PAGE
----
“This Cottonwood overhaul is an overt and toxic attack on wildlife. The Endangered Species Act is clear that federal agencies must not drive threatened and endangered species to extinction. The bill defies common sense by gutting those safeguards.”
Today, Defenders and more than 100 other environmental groups sent a letter to congressional leaders urging them to exclude S.2561 from any end-of-year legislative package. Nicknamed “Cottonwood” after a related court case, this bill would eliminate necessary protections for imperiled species under the Endangered Species Act (ESA) and instead would expedite damaging logging and oil and gas projects despite the harm they pose to wildlife. Some members of Congress are pushing for this troubling bill to be included in a public lands package this month.
“This Cottonwood overhaul is an overt and toxic attack on wildlife,” said Bart Johnsen-Harris, senior government relations representative with Defenders of Wildlife. “The Endangered Species Act is clear that federal agencies must not drive threatened and endangered species to extinction. The bill defies common sense by gutting those safeguards.”
Currently, the ESA requires the U.S. Forest Service and Bureau of Land Management , who together manage 439 million acres of land that house hundreds of listed species, to consult with the U.S. Fish and Wildlife Service and National Marine Fisheries Service in the vetting of proposed projects on federal lands. Consultations are required both for specific project sites and for broader federal land management plans. These plans serve as the landscape-level blueprints that specify which activities are permitted in which federal areas, but they are often decades old and do not account for changed circumstances, new science related to listed species, or even new listings.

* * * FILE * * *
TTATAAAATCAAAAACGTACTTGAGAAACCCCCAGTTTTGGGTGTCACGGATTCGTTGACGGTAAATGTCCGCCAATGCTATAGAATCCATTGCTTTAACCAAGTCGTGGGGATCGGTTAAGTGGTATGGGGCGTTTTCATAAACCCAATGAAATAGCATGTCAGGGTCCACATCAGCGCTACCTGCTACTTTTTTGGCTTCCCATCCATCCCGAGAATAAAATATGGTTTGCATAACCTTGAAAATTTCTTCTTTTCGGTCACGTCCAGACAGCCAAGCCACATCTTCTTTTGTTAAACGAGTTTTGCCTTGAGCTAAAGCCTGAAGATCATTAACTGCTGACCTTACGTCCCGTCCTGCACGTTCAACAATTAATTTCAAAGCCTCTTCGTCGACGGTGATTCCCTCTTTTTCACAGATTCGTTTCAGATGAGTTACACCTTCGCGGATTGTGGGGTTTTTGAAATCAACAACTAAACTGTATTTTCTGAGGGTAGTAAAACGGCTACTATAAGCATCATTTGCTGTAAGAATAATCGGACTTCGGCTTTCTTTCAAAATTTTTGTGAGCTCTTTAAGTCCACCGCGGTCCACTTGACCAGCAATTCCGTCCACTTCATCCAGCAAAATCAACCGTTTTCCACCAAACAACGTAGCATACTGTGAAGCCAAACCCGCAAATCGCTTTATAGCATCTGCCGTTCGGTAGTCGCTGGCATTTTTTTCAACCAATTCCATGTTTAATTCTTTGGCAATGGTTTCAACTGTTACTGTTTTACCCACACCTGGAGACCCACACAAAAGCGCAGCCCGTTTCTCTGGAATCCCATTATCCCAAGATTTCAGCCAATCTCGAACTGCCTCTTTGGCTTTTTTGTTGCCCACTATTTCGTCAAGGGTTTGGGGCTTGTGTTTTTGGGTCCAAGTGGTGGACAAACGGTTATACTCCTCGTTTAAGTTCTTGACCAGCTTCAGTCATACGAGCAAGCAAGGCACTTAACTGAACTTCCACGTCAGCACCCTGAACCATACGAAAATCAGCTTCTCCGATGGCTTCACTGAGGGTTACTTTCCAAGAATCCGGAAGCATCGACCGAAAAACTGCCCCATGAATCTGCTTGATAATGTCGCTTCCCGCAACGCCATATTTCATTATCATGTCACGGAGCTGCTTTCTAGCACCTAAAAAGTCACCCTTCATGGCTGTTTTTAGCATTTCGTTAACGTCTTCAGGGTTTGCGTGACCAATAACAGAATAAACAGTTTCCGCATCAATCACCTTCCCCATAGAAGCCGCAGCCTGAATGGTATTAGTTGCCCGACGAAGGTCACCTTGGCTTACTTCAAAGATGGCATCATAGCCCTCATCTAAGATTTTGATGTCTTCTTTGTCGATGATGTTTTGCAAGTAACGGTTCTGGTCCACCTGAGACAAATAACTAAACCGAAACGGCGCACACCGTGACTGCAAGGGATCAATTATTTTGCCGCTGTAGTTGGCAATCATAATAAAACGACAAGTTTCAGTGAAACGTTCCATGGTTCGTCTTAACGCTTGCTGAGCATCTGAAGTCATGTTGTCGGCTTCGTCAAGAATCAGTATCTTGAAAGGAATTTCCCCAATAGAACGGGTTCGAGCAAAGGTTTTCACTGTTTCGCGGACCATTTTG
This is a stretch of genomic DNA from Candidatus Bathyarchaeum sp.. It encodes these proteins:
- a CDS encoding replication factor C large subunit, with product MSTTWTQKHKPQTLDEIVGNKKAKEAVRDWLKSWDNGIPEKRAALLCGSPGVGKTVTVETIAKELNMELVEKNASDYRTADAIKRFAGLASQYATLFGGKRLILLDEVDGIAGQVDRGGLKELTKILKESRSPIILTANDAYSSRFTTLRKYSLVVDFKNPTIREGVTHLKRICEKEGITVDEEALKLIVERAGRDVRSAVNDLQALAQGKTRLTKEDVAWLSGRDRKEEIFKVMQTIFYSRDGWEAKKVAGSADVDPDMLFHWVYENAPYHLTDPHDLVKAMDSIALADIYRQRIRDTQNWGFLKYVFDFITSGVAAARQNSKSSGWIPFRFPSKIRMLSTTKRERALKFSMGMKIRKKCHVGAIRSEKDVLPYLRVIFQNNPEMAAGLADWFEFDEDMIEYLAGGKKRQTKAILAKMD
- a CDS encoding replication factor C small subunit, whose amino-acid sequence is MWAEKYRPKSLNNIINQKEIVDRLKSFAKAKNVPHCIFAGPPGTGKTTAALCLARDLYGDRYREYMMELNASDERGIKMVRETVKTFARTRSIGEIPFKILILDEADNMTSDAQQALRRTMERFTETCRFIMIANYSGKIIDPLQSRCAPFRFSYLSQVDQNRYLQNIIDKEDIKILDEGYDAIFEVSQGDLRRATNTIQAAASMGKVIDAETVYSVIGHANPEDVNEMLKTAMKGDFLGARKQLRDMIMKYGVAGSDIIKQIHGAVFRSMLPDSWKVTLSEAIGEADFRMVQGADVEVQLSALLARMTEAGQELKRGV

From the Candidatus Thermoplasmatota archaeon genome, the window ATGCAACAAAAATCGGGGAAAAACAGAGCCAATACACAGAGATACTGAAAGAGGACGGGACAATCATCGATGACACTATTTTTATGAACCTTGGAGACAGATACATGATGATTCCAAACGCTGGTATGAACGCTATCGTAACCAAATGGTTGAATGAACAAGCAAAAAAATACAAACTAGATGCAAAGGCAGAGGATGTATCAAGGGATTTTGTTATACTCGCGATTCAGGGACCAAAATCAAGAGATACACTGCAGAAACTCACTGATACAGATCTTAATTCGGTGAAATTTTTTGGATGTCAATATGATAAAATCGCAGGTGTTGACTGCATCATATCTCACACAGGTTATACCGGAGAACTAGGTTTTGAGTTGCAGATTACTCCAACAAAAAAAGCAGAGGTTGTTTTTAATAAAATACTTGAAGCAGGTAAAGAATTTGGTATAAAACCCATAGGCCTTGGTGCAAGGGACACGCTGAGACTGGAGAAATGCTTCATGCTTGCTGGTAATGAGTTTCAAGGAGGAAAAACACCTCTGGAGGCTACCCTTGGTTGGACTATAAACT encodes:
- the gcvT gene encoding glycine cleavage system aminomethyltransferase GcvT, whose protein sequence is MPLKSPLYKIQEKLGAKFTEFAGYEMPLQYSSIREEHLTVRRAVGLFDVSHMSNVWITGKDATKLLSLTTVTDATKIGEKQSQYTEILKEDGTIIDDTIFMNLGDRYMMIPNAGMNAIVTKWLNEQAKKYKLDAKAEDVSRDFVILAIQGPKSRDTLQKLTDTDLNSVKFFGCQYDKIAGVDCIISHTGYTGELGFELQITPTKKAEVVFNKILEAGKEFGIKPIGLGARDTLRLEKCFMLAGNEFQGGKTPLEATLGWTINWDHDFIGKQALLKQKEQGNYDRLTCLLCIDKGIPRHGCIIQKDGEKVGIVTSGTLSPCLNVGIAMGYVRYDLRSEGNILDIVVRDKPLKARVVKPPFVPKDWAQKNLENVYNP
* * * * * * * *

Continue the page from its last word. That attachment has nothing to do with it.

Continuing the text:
When plans are out of date, the ESA mandates that agencies reinitiate consultation before undertaking major activities. This requirement assures that the larger-level zoning established in the land management plan prevents harm to imperiled wildlife and accounts for newly listed threatened or endangered species, the designation of new critical habitat, or other major changes, such as climate change impacts, across the landscape. S.2561 would completely eliminate the requirement to analyze new conditions and establish commensurate protections for species and instead would fast-track the approval of damaging projects despite the harm they pose to at-risk wildlife
“The Forest Service may approve one logging project and say that it won't impact a species like the Canada lynx. Then maybe they'll allow a second to go forward on similar grounds. But unless somebody's looking at the big picture, you could end up with 20 projects that cumulatively have devastated lynx habitat. That's what this bill would do--nobody would have to look at the big picture anymore,” said Johnsen-Harris.